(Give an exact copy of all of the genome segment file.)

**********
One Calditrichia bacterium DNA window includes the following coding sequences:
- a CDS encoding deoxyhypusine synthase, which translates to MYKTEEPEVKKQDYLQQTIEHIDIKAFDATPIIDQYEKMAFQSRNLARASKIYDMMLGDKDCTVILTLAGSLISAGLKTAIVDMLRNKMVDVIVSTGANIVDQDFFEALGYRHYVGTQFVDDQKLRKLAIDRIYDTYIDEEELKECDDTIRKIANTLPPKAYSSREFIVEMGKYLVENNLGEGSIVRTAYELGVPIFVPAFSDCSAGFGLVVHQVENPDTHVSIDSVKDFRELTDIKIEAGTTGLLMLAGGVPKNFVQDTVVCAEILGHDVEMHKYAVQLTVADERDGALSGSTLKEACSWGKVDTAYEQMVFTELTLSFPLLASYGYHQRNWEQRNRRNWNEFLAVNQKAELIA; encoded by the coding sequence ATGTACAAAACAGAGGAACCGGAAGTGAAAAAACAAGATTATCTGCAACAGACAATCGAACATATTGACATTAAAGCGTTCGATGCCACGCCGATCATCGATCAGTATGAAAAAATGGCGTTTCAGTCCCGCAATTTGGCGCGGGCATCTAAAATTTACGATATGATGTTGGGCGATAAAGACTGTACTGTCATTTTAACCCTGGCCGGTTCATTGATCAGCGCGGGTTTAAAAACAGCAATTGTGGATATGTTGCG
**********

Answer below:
One Calditrichia bacterium DNA window includes the following coding sequences:
- a CDS encoding deoxyhypusine synthase, which translates to MYKTEEPEVKKQDYLQQTIEHIDIKAFDATPIIDQYEKMAFQSRNLARASKIYDMMLGDKDCTVILTLAGSLISAGLKTAIVDMLRNKMVDVIVSTGANIVDQDFFEALGYRHYVGTQFVDDQKLRKLAIDRIYDTYIDEEELKECDDTIRKIANTLPPKAYSSREFIVEMGKYLVENNLGEGSIVRTAYELGVPIFVPAFSDCSAGFGLVVHQVENPDTHVSIDSVKDFRELTDIKIEAGTTGLLMLAGGVPKNFVQDTVVCAEILGHDVEMHKYAVQLTVADERDGALSGSTLKEACSWGKVDTAYEQMVFTELTLSFPLLASYGYHQRNWEQRNRRNWNEFLAVNQKAELIA; encoded by the coding sequence ATGTACAAAACAGAGGAACCGGAAGTGAAAAAACAAGATTATCTGCAACAGACAATCGAACATATTGACATTAAAGCGTTCGATGCCACGCCGATCATCGATCAGTATGAAAAAATGGCGTTTCAGTCCCGCAATTTGGCGCGGGCATCTAAAATTTACGATATGATGTTGGGCGATAAAGACTGTACTGTCATTTTAACCCTGGCCGGTTCATTGATCAGCGCGGGTTTAAAAACAGCAATTGTGGATATGTTGCG